Police may have motive in Hialeah massacre
Attorney: Pedro Vargas deposed days before shooting
Investigators believe they may have a motive that led Pedro Vargas to kill six people during a mass shooting at his apartment complex Friday.
On Tuesday July 23 -- three days before the shootings -- Angel Castillo Jr. deposed Vargas in lawsuit filed by Bullet Line, LLC against Yahoo! Inc.
Special coverage: Hialeah massacre
Vargas worked in the art department of Bullet Line during a temporary assignment from May 5 until October 7, 2012. Westaff employed him at the time and loaned him to Bullet Line.
"We strongly feel that it is connected due that it's the most serious event that occurred in his life during that week, so everything is pointing in that direction," said Hialeah Police Chief Sergio Velazquez.
Bullet Line filed the lawsuit to discover who was sending abusive emails and text messages to several employees and customers using made-up sender names, beginning in Oct. 2012. Attorneys had identified Vargas as a potential author of the messages, and he Prior to was served with his deposition subpoena.
Read: Bullet Line, LLC vs. Yahoo! Inc.
During the deposition Tuesday, Vargas initially denied sending the messages, then admitted he had "made a mistake," Castillo said. Vargas said he used computers at the John F. Kennedy Library in Hialeah to send the messages.
About four hours after the deposition, Vargas sent an email to a representative of Bullet Line, apologizing for the messages.
"I feel I owe you a personal apology for my insensitive comments, disrespectful and deceiving mail," Vargas wrote. "I accept full responsibility for what happened. The main reason, I believe it is, I was sad to stop seeing you guys, enjoying lunch in your company and not been able to participate at the new place. Don't believe me, but I am pouring tears right now."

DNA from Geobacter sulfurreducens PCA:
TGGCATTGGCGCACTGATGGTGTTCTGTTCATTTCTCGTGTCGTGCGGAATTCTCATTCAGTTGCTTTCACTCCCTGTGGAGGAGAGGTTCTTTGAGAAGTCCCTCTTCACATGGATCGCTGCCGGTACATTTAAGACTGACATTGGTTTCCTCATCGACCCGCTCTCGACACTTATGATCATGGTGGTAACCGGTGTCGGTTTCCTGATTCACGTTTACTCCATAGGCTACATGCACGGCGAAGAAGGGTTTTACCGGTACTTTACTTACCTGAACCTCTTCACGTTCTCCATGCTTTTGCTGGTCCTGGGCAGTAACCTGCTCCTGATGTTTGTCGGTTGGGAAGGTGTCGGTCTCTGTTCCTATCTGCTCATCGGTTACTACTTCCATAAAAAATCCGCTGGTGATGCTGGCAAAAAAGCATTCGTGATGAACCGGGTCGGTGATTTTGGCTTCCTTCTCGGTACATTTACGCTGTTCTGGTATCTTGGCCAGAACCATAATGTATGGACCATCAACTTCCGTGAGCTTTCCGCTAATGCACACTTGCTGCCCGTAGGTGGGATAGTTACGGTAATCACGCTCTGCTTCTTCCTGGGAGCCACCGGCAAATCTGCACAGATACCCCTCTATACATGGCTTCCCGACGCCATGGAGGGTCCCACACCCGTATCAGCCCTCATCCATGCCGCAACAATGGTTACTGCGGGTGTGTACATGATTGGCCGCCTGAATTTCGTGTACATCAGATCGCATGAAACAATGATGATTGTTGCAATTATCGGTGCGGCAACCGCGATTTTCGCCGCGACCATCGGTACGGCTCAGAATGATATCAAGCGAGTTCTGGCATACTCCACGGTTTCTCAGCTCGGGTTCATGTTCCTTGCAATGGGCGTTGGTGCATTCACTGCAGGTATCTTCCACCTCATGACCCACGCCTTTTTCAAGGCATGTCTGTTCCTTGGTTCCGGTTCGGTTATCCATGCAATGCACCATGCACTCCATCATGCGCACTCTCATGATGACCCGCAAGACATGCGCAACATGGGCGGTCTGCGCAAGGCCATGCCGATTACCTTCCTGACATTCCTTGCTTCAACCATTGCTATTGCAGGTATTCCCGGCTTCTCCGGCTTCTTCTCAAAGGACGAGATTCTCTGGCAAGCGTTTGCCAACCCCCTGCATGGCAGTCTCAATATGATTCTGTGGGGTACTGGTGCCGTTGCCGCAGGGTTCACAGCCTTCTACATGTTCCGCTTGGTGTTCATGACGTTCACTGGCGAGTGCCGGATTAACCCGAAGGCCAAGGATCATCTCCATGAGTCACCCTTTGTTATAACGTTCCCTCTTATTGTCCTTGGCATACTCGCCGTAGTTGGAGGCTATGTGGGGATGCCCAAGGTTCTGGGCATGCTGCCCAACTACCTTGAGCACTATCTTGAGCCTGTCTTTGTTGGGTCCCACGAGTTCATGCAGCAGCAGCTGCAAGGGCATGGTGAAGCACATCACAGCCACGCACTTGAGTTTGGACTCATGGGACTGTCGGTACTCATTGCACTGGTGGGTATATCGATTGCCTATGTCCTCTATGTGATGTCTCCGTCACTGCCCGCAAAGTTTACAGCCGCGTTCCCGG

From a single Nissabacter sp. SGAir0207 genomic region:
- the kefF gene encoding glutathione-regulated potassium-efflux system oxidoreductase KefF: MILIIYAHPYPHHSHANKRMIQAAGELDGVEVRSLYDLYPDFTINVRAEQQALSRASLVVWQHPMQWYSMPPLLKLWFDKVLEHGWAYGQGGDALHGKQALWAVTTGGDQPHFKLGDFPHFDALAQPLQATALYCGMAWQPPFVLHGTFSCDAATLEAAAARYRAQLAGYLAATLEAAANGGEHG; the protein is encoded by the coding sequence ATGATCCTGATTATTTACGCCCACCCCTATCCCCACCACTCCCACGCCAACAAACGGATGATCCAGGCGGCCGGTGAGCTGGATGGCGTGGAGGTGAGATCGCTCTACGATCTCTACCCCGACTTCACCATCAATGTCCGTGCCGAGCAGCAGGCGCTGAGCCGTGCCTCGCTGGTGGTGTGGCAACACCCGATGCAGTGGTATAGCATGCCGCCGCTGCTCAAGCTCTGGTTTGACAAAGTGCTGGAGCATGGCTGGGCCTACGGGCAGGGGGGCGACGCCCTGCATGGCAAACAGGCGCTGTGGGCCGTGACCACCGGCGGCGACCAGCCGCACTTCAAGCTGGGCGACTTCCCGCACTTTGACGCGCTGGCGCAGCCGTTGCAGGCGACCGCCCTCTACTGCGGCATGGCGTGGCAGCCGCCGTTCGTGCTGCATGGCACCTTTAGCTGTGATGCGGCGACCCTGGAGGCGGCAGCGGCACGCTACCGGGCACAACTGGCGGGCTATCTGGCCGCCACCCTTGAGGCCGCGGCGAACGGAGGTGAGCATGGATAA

Read: Vargas' email
During a meeting at Bullet Line, the email was shared with those employees, Castillo said.
About 3 p.m. Friday, Castillo said Vargas showed up at his Kendall office without an appointment. Castillo wasn't there at the time, and Vargas refused to tell office staff why he was there.
Vargas didn't threaten anyone nor did he appear to have been carrying a gun, Castillo said.
"My personal impression, which I kept to myself during the deposition, was that Mr. Vargas was a sad and lonely man leading a difficult life," Castillo told Local 10.
On Wednesday, police released a 911 call made by Vargas before he went to Castillo's office. Vargas told the dispatcher in Spanish that he was being "targeted" and an attorney -- who he had met with regarding a previous employer -- was "casting spells" on him.
His mother told the 911 dispatcher that her son needed a psychological evaluation, something she didn't tell police Friday.
"That evening, when we were doing our negotiations, we had reached out to family members and during that, there was no indication of any mental illness history," said Velazquez.
On Friday night, Vargas, 42, set an undisclosed amount of cash on fire in his apartment, sending the unit into flames, police said. Building manager Italo Pisciotti and Samira Pisciotti, his wife, went running toward the smoke. Vargas opened his door and shot and killed both of them, Lt. Carl Zogby, a spokesman with the Hialeah Police Department said. A burial for the couple was held Thursday.
Vargas then went back into his apartment and began firing from his balcony. One of the shots struck and killed Carlos Javier Gavilanes, 33, who was buried Wednesday.
Vargas then stormed into a third-story apartment, where he shot and killed a family of three: Patricio Simono, 64, Merly Niebles, 51, and Pricilla Perez, her 17-year-old daughter.
Vargas took the two hostages before he was shot and killed by SWAT team members, who later spoke about the ordeal.